LEWISTON — A legislative task force created to repair Maine’s foundering network of 15 county jails is nearing a compromise that would boost the system’s authority to place inmates wherever there are empty beds.

The compromise could force Somerset County to open its jail to inmates from the Franklin County jail in Farmington, which has been forced to transport prisoners to facilities hours away. Somerset County jail is the closest facility and typically has dozens of empty beds.

The current compromise would also shrink the state’s Board of Corrections, allow the board to set a standard for when a jail is full and encourage counties to find ways of helping people serve sentences without full-time incarceration.

The proposal is a long way from law.

The task force, officially titled Commission to Study the Board of Corrections, is still working on its proposed jail fix. It is scheduled to complete its work Dec. 6 and forward its proposal to the Maine Legislature.

“I’m really kind of optimistic that the document that we put together will at least give the Legislature some comfort that the issues we’re dealing with now will not come back another five years down the road,” said Capt. John Lebel, administrator of the Androscoggin County Jail and a member of the task force.

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The compromise draws ideas from three opposing plans, ranging from a state takeover of the system presented by Corrections Commissioner Joseph Ponte to returning control of the jails and their financial responsibility to the counties. A third plan would have divided the state into four districts.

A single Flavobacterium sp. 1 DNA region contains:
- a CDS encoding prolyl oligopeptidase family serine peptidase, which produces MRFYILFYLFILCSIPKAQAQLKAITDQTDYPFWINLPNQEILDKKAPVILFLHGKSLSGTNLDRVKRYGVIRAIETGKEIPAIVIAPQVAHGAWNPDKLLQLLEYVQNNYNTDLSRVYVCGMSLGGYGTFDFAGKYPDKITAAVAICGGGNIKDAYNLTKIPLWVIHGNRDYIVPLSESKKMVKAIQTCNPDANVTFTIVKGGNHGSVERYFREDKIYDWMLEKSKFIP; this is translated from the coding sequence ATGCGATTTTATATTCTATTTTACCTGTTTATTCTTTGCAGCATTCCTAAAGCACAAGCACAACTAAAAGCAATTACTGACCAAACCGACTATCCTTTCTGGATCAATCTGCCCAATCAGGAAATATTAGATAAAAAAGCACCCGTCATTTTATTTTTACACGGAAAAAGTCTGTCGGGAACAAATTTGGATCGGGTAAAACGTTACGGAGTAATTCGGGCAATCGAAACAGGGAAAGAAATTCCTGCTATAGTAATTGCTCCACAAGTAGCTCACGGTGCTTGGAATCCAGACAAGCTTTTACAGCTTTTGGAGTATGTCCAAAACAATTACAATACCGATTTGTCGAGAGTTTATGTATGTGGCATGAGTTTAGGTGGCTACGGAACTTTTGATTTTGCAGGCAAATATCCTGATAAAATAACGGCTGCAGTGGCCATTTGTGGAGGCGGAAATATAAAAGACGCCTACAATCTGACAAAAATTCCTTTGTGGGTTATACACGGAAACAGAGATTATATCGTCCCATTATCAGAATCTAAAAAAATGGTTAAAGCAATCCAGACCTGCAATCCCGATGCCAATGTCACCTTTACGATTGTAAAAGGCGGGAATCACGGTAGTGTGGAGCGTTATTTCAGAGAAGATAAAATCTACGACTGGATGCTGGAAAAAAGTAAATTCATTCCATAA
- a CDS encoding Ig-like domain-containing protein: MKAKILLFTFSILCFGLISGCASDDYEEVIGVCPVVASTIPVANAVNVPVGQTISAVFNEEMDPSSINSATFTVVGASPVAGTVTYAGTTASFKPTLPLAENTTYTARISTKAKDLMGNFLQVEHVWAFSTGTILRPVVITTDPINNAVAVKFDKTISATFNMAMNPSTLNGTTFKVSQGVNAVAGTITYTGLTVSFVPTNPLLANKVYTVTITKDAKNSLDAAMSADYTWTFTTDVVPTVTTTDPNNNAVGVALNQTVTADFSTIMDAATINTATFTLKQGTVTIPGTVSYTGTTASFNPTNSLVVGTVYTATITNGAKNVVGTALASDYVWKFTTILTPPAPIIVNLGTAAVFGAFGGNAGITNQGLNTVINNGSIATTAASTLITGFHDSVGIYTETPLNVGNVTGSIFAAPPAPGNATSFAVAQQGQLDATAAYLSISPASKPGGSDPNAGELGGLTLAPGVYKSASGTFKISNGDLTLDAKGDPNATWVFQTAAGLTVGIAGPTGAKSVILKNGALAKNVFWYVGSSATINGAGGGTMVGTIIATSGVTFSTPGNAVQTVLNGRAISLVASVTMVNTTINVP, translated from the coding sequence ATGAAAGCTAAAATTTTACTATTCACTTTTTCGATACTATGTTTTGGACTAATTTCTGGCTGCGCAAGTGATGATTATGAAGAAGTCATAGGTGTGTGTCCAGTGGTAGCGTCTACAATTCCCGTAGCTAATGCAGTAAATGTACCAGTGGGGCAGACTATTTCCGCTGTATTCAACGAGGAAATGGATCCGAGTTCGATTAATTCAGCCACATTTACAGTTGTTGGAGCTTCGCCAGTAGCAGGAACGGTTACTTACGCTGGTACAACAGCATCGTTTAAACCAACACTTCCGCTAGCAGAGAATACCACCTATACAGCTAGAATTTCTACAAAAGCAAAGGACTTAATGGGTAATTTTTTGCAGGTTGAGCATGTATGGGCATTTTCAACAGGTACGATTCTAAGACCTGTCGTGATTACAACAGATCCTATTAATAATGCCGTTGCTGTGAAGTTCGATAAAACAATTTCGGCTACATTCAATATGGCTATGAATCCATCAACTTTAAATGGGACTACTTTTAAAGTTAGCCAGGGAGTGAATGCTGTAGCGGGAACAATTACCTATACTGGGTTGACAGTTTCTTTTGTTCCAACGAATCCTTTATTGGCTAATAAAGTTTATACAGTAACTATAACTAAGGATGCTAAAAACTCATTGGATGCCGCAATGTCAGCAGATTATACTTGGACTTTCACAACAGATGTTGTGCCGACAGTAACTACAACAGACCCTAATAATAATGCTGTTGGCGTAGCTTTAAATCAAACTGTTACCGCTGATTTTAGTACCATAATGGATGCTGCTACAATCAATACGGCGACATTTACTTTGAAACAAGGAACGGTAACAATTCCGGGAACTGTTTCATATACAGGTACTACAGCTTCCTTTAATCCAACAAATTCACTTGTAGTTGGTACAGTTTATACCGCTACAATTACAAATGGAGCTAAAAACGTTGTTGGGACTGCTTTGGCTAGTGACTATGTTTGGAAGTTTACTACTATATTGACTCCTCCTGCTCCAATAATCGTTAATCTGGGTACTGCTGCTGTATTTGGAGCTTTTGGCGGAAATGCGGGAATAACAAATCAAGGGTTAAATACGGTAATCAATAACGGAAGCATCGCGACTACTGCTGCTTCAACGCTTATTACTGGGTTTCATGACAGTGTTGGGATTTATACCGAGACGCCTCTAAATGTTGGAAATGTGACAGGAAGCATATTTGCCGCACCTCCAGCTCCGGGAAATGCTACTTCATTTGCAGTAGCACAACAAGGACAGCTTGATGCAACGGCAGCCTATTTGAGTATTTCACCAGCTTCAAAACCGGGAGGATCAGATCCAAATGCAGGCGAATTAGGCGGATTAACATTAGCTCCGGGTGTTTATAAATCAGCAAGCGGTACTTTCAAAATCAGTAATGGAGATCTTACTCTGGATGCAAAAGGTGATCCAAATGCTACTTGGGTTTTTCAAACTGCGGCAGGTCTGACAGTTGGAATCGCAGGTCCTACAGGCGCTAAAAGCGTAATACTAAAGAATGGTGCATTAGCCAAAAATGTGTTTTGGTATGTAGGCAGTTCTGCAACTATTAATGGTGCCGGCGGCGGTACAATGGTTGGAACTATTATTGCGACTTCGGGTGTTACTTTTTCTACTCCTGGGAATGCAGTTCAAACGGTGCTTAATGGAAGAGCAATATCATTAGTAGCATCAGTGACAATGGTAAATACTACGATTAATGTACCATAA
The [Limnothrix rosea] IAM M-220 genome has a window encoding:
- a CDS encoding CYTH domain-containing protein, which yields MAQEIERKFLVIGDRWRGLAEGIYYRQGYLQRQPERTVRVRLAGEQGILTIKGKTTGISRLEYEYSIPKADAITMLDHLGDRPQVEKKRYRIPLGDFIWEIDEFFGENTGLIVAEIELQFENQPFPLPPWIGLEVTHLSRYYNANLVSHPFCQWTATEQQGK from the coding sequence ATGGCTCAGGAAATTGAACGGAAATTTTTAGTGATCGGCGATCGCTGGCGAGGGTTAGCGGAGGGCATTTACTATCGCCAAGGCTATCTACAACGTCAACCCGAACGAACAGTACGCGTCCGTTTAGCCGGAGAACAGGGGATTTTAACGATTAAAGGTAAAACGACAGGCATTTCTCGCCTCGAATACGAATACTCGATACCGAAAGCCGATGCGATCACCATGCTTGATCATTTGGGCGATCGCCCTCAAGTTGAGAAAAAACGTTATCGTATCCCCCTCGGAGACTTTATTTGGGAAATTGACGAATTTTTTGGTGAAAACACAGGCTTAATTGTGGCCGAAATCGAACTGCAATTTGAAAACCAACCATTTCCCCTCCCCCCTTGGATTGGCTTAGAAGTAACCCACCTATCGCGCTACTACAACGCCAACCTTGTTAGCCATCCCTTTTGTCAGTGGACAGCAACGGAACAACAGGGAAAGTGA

Task force Chairman David Flanagan forged the compromise, taking pieces of each plan. So far, the proposal has wide support on the task force, said Mark Westrum, chairman of the Board of Corrections.

“Something’s got to happen, because we can’t continue to do business as normal,” said Westrum, administrator of the Two Bridges Regional Jail in Wiscasset. “I think it’s been shown that the way we’re doing it currently isn’t working, for a whole host of reasons.”

Problems have been growing for more than a year.

In 2012, Somerset County Sheriff Barry Delong and commissioners challenged the Board of Corrections, saying the state did not have the authority to force him to take out-of-county inmates. The state paid the county too little for the added responsibility, far less than the per-inmate rate paid to Somerset for the federal inmates it also hosted.

Delong said taxpayers in his county needed the money to help pay the debt on the jail, the newest in Maine. He closed the doors to other counties. The state withheld money. And it sent ripples through the system.

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The struggle has moved to court. Westrum said he is hopeful that lawsuits will be dropped if a solution is found.

Money would also ease tensions throughout the system.

In May, several sheriffs, including Androscoggin County Sheriff Guy Desjardins, warned that too little money could force them to lay off corrections officers and stop accepting inmates.

Worries culminated in a meeting between Gov. Paul LePage and Maine sheriffs. That meeting led to the task force.

Change is needed, Westrum said.

If money worries can be handled, the board would have more time to find ways to keep inmates from returning to jail, he said. Also, special programs could be created for female inmates and inmates with mental health problems.

“We could finally address some of the things we were put in place to do,” he said.

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